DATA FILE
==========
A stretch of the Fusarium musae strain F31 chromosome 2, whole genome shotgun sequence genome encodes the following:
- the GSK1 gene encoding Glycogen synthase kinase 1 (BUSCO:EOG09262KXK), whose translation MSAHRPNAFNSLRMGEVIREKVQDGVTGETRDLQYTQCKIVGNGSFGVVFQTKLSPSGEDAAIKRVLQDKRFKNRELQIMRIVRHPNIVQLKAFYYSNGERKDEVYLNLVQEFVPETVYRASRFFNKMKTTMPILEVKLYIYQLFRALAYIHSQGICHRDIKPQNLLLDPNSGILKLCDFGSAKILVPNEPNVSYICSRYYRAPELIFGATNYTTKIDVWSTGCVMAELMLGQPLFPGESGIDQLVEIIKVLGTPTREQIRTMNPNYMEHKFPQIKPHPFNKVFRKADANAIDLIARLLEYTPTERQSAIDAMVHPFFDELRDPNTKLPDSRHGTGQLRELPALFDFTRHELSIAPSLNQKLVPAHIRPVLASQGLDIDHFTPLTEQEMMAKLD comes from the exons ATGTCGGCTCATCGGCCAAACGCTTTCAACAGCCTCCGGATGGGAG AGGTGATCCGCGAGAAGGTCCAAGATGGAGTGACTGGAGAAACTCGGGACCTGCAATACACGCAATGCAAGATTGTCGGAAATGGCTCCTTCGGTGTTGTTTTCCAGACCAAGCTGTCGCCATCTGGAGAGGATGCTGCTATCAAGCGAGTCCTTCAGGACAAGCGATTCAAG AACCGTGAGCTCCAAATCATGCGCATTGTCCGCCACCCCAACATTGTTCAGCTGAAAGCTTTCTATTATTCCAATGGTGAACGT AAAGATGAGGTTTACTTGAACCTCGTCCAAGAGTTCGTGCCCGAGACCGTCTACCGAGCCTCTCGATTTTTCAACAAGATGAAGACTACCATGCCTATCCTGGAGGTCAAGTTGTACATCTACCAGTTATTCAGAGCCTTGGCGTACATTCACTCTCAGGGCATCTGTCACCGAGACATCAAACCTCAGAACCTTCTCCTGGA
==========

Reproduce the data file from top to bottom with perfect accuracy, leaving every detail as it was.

A stretch of the Fusarium musae strain F31 chromosome 2, whole genome shotgun sequence genome encodes the following:
- the GSK1 gene encoding Glycogen synthase kinase 1 (BUSCO:EOG09262KXK), whose translation MSAHRPNAFNSLRMGEVIREKVQDGVTGETRDLQYTQCKIVGNGSFGVVFQTKLSPSGEDAAIKRVLQDKRFKNRELQIMRIVRHPNIVQLKAFYYSNGERKDEVYLNLVQEFVPETVYRASRFFNKMKTTMPILEVKLYIYQLFRALAYIHSQGICHRDIKPQNLLLDPNSGILKLCDFGSAKILVPNEPNVSYICSRYYRAPELIFGATNYTTKIDVWSTGCVMAELMLGQPLFPGESGIDQLVEIIKVLGTPTREQIRTMNPNYMEHKFPQIKPHPFNKVFRKADANAIDLIARLLEYTPTERQSAIDAMVHPFFDELRDPNTKLPDSRHGTGQLRELPALFDFTRHELSIAPSLNQKLVPAHIRPVLASQGLDIDHFTPLTEQEMMAKLD comes from the exons ATGTCGGCTCATCGGCCAAACGCTTTCAACAGCCTCCGGATGGGAG AGGTGATCCGCGAGAAGGTCCAAGATGGAGTGACTGGAGAAACTCGGGACCTGCAATACACGCAATGCAAGATTGTCGGAAATGGCTCCTTCGGTGTTGTTTTCCAGACCAAGCTGTCGCCATCTGGAGAGGATGCTGCTATCAAGCGAGTCCTTCAGGACAAGCGATTCAAG AACCGTGAGCTCCAAATCATGCGCATTGTCCGCCACCCCAACATTGTTCAGCTGAAAGCTTTCTATTATTCCAATGGTGAACGT AAAGATGAGGTTTACTTGAACCTCGTCCAAGAGTTCGTGCCCGAGACCGTCTACCGAGCCTCTCGATTTTTCAACAAGATGAAGACTACCATGCCTATCCTGGAGGTCAAGTTGTACATCTACCAGTTATTCAGAGCCTTGGCGTACATTCACTCTCAGGGCATCTGTCACCGAGACATCAAACCTCAGAACCTTCTCCTGGA